This is a free excerpt from the nutrition book,
God's Banquet Table!
Take wheat and barley, beans and lentils, millet and spelt; put them in a storage jar and use them to make bread for yourself. You are to eat it during the 390 days you lie on your side.
AMARANTH Until recently, amaranth became a lost grain, along with the ancient Aztec civilization. The Aztecs attributed amaranth with mystical qualities and believed this precious seed to have had the ability to empower super-human strength. The women would crush the seeds, adding honey and human blood, kneading into a reddish dough that was baked in the shape of birds and snakes. This perverse delicacy was eaten in a religious rite to encourage faith and strength. Christian missionaries burned every square inch of cultivated amaranth in response to this pagan practice. Christian troops were ordered to cut off the hands of anyone found with a single seed of amaranth in their possession. When we have a relationship with religion instead of God, love is destroyed by intolerance.
Amaranth has been discovered to be one of the most nutritious of all grains. This tiny yellow seed is packed with lysine, the amino acid that controls protein absorption in the body. Similar to quinoa, the protein’s biological value is almost perfect. It is extremely high in vitamins and minerals. Three and a half ounces of amaranth contains more calcium than a glass of milk, and a half cup contains less than 16 calories. This makes amaranth a rare grain that can be enjoyed by those who are determined to lose weight. It is sold exclusively in health food stores and is relatively inexpensive. Amaranth has a toasted sesame seed flavor and is delicious as a creamy breakfast cereal.
BARLEY Before man grew wheat or rye, barley was cultivated and used for food. Barley is a wonderfully adaptable grain that grows from the arctic circle right down to the tropics. It is also able to grow under the worst soil conditions where most grains would not do well. Barley is sold in two forms. Pot barley, which is also called whole barley, is the grain without its outer shell. It is brown in color, having a sweet, nutty, chewy texture. Pot barley should always be soaked before cooking. Pearl barley has a white color because the husks and bran have been removed, allowing it to cook faster. Pearl barely is the equivalent of white flour. The aleurone and embryo are washed away, leaving only the endosperm, the least nutritious part of the grain. For this reason, we recommend you use whole, hulled barley. It is easy to distinguish from common pearl barley because of its brownish gray color. Its high fiber content requires that it be soaked overnight. Whole, hulled barley is a good source of protein, fiber and niacin, and also contains calcium, magnesium, phosphorus and potassium. It is chewier and a little more expensive, but it will be well worth the switch. You will quickly adapt to its wholesome natural texture.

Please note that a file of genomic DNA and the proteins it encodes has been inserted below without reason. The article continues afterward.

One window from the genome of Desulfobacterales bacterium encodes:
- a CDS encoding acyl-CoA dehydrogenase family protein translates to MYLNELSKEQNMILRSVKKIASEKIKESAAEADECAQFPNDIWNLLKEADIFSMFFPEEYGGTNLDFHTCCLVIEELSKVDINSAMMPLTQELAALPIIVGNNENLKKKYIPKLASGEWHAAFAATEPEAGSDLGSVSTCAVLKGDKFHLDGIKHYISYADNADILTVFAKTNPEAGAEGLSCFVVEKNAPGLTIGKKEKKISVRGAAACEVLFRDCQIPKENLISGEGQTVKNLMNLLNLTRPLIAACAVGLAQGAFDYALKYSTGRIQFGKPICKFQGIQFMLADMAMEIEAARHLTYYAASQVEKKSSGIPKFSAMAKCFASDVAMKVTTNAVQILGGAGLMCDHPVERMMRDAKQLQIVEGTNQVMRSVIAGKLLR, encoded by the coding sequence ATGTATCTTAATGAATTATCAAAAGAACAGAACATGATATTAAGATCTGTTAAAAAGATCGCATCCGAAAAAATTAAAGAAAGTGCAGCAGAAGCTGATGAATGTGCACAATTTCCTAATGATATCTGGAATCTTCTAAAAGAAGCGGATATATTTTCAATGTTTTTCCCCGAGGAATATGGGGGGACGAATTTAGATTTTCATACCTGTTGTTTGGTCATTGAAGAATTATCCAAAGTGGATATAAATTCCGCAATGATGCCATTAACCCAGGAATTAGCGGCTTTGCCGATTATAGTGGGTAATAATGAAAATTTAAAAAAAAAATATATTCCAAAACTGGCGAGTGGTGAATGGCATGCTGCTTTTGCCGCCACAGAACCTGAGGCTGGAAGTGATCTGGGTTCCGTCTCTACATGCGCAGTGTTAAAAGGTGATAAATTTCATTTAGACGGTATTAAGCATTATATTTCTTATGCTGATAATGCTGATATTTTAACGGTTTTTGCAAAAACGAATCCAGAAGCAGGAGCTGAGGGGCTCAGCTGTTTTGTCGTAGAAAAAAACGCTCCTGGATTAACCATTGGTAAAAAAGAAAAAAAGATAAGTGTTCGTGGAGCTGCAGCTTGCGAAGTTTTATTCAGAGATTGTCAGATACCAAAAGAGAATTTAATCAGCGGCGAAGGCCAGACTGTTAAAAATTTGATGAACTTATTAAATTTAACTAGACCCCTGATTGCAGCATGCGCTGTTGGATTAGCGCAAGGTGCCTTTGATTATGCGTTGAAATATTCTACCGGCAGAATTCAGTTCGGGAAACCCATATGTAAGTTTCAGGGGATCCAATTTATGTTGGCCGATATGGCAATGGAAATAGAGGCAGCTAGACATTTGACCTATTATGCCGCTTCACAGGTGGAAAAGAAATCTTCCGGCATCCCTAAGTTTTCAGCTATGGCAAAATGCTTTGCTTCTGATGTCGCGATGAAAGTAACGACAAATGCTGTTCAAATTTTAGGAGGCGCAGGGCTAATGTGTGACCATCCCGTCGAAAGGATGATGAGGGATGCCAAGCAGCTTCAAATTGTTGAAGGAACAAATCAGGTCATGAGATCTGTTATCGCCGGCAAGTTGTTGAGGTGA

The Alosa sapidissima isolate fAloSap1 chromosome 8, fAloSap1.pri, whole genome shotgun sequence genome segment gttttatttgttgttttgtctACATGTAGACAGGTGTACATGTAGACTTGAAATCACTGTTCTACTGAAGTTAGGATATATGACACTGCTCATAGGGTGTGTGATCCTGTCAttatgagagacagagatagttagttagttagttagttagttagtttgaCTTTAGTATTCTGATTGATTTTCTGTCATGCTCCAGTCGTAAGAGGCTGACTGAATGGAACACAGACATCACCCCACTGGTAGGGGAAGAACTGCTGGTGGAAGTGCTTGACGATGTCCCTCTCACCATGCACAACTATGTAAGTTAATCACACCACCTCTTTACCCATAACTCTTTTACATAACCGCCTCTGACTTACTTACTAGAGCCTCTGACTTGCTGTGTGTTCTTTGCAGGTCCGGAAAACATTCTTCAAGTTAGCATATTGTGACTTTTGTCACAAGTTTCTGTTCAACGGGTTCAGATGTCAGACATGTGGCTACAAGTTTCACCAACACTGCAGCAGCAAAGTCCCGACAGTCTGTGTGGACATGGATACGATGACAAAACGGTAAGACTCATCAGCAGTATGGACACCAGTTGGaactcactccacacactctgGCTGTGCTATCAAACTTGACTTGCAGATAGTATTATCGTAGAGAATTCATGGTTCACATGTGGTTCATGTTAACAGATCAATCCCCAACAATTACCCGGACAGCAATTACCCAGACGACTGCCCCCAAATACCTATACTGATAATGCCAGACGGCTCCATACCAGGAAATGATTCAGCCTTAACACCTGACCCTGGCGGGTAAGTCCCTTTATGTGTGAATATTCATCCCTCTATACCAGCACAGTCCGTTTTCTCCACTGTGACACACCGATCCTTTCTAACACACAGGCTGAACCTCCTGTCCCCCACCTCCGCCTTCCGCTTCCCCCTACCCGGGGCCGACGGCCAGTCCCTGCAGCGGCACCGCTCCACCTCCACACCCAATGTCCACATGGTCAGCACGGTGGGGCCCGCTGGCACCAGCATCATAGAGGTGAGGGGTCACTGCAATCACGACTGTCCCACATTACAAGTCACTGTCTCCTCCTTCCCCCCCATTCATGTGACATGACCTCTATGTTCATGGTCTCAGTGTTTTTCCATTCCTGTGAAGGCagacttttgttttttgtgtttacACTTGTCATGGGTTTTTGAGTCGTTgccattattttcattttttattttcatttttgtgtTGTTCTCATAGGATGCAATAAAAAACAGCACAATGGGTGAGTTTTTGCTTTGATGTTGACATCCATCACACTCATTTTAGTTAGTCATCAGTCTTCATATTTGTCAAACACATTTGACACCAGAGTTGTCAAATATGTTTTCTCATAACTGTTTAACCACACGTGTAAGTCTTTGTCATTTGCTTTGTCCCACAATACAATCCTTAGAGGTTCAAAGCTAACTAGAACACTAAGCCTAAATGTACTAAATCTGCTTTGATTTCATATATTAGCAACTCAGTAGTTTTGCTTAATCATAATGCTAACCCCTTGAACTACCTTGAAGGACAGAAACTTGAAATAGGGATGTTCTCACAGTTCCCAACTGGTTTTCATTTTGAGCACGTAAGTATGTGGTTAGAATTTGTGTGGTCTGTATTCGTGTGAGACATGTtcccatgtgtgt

BUCKWHEAT It is actually in the fruit family. It originated in Central Asia and is now grown and eaten in many parts of the world. Buckwheat is a versatile little plant that is able to thrive in poor soil conditions, even surviving through drought, flood, and frost. This hardiness allows farmers to grow this crop with little or no chemicals. The seeds are harvested from buckwheat flowers. It is a rich source of protein (11%), containing all eight amino acids. Its protein is considered to be a higher biological value than soybeans. Buckwheat is low in fat (2%), only half the calories of barley. It is high in iron and a good source of B vitamins. Buckwheat cannot be used successfully in producing bread or other baked goods, but is excellent in making pancakes. A traditional meal of buckwheat is called grouts, which is cooked like rice in water until soft and fluffy. You can eat them as a breakfast cereal. Buckwheat can be purchased in two forms, whole white or the familiar brown roasted, commonly called kasha. The flavors of the two are as different as night and day. When roasted, it takes on a nut-like flavor and burnt aroma. On the other hand, white buckwheat, when naturally derived, has a delicious delicate flavor somewhat like rice. For the best health value we recommend unroasted buckwheat.
BULGAR This is a wheat that has been steamed and dried. Originating in the Middle East, it became a staple across the entire world. Needing very little or no cooking, it can be simply presoaked and sprinkled over salads. Bulgur should be stored in airtight containers in the refrigerator. Two and one half cups of water are needed to cook one cup of bulgur. It will absorb moisture like rice, taking 20-25 minutes of cooking time.
CORN The American soils have supplied nutrients for this tall grain-bearing stalk for thousands of years. It is a truly, American grain. The Indians call it maize. Columbus, on returning home, crammed this wonderful treasure into the cargo hold of his ship and presented it to his king and queen. It was placed on the level of the great spices from the Orient because of its nutty sweet taste. In Central America, corn grew like forests across the valleys and hills. The stalks were so dense with cobs that, to the explorers and missionaries, they became like an unpenetratable stone wall. If there had been an opening to get through, you didn’t enter. It was considered suicide to walk through an Aztec field of corn because they were protected like gold.